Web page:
According to KPCB, there are 2.6 billion gamers worldwide – that’s 2.6 billion people turning to video games for relaxation, entertainment or to kill time on the bus or metro.
The Institute for the future estimates that gamers spend well over 3 billion hours per week playing games on smartphones, laptops, PCs, hand-held devices, and gaming consoles like Microsoft’s Xbox or Sony’s Playstation.
Video games, which used to be considered a niche market with little mass appeal, has grown 26x in the last 20 years to become a hugely valuable part of the modern technology consumer market.
What’s more, it’s a market with tremendous diversity.
While some game developers focus on single-platform releases with high name-recognition, on a model similar to big-budget movie releases (think of Halo, Call of Duty, Destiny, FIFA), others try to carve out a new market through innovation.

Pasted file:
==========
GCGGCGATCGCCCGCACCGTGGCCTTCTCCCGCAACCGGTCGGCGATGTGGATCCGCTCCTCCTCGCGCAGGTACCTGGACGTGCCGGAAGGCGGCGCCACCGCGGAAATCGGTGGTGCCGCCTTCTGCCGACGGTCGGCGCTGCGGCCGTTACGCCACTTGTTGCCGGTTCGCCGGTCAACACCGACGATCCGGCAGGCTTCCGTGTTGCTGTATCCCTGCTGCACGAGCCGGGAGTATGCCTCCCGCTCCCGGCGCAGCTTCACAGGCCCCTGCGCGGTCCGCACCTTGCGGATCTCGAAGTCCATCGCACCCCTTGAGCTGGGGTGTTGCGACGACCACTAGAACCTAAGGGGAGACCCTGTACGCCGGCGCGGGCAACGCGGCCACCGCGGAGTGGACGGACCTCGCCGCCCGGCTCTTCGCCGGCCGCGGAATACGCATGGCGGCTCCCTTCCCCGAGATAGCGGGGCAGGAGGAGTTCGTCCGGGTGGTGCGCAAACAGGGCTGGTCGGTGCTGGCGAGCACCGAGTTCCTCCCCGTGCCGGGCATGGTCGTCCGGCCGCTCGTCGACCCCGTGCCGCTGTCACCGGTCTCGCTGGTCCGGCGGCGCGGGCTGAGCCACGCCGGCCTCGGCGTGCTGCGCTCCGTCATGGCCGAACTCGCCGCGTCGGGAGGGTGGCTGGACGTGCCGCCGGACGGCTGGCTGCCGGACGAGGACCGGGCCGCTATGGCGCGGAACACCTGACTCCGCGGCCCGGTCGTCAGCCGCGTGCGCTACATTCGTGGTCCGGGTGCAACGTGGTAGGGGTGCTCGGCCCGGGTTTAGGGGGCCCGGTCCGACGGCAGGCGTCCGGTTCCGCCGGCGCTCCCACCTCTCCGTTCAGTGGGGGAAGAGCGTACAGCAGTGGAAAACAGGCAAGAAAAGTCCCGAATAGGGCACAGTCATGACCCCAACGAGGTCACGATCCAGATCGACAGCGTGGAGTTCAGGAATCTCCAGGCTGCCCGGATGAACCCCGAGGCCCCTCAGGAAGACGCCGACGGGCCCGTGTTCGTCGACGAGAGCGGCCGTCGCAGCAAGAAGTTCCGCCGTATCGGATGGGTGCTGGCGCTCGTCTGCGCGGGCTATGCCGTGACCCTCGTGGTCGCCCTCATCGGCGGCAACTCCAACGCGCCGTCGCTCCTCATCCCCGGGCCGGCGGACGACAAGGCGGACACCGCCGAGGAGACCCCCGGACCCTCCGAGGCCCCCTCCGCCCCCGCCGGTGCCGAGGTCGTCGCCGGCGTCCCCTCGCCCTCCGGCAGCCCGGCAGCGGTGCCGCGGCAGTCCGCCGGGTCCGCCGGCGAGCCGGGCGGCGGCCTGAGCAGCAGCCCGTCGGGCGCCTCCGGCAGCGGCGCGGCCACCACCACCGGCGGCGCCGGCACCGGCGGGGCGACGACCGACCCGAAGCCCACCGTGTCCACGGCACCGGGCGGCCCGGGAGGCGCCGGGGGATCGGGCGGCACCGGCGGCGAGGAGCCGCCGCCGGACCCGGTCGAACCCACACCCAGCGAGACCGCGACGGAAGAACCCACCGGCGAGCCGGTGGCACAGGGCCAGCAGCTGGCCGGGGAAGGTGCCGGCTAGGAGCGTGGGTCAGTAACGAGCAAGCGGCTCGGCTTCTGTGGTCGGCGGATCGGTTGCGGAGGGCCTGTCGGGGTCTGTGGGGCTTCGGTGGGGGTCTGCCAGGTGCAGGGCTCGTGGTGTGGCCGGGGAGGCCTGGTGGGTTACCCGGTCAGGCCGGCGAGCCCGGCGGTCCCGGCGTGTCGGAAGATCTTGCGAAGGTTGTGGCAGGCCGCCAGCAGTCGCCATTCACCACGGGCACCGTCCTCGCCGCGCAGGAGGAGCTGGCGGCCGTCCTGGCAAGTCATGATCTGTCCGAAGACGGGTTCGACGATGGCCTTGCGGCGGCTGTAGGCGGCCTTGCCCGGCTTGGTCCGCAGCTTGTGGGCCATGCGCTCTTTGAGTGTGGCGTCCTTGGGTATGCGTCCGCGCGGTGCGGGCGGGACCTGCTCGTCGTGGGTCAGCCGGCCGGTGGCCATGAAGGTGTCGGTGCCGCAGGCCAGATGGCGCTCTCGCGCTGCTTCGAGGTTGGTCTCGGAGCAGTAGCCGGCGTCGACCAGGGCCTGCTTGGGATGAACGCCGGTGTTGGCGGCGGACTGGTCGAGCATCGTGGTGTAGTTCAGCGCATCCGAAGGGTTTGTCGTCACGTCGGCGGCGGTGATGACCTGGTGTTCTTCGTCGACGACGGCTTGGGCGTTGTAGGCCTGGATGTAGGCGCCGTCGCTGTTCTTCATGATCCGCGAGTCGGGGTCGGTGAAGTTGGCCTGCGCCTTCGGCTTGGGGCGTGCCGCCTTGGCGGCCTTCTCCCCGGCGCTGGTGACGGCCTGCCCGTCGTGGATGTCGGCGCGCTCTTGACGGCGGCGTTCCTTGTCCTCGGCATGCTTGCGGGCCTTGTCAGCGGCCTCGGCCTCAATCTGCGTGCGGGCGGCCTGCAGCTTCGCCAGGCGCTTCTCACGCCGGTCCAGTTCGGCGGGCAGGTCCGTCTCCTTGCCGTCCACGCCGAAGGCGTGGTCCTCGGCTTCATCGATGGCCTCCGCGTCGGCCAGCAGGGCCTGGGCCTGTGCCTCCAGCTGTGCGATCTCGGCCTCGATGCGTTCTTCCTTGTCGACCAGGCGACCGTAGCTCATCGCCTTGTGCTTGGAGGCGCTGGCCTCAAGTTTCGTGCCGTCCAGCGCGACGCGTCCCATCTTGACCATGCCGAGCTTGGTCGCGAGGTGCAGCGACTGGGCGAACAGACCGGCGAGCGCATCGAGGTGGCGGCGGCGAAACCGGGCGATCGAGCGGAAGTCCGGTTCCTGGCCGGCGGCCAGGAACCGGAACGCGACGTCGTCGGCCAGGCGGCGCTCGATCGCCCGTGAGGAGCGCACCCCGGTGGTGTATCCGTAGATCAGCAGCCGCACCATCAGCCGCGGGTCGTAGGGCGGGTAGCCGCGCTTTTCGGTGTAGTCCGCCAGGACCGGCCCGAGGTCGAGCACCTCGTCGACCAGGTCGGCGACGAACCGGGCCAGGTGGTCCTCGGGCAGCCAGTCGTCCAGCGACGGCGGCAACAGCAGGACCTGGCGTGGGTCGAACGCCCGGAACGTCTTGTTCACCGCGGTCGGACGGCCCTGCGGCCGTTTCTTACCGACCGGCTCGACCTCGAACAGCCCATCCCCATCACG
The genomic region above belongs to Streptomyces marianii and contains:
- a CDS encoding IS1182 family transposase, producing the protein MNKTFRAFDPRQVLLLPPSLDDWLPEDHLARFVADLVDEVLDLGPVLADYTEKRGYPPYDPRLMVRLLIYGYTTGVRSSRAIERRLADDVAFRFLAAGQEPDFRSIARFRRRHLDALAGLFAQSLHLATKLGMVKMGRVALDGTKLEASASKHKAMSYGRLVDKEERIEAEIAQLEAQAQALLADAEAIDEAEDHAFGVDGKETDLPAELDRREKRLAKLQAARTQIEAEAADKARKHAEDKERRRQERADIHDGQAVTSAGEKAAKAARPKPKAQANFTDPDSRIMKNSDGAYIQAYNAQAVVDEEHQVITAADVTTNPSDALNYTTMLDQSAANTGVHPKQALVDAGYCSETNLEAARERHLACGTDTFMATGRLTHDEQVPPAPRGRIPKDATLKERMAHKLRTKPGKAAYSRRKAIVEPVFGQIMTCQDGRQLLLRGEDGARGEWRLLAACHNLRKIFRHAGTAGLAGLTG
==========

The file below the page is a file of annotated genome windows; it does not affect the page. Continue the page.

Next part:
The rise of hand-held, casual gaming has also presented opportunities for games-based marketing, direct-to-consumer advertising and micro-transactions that can turn a single game into a cash machine for whichever company develops it.
Nintendo, famous Japanese developer and a pioneer in the gaming industry, After passing through a rough period, amidst fierce competition for platform market share with Sony and Microsoft, bounced back.
Recent quarterly earnings were $1.37 billion, a leap of 150 percent from a year ago.
Expectations for future profits are high, thanks in large part to Switch, a new gaming platform that debuted earlier this year.
Light, portable and multi-purpose, the Switch has driven strong sales for Nintendo, which expects to move 10 million units in this fiscal year.
Many PC gamers prefer to use high-end gaming rigs, which can run in the $2000 or $3000 range.
Gaming laptops, however, have become increasingly popular.
Light, cheap and capable of playing even new games on lower graphics settings, the proliferation of affordable gaming laptops from Asustek and other developers indicates how the market has grown.
Recent research shows that gaming hardware sales were $26 billion in 2016 and likely to rise above $30 billion by 2017.
While “heavy” gamers accounted for 46 percent of total sales, they constituted only 3 percent of the total consumer base.
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Photo @Flickr / Taylor McBride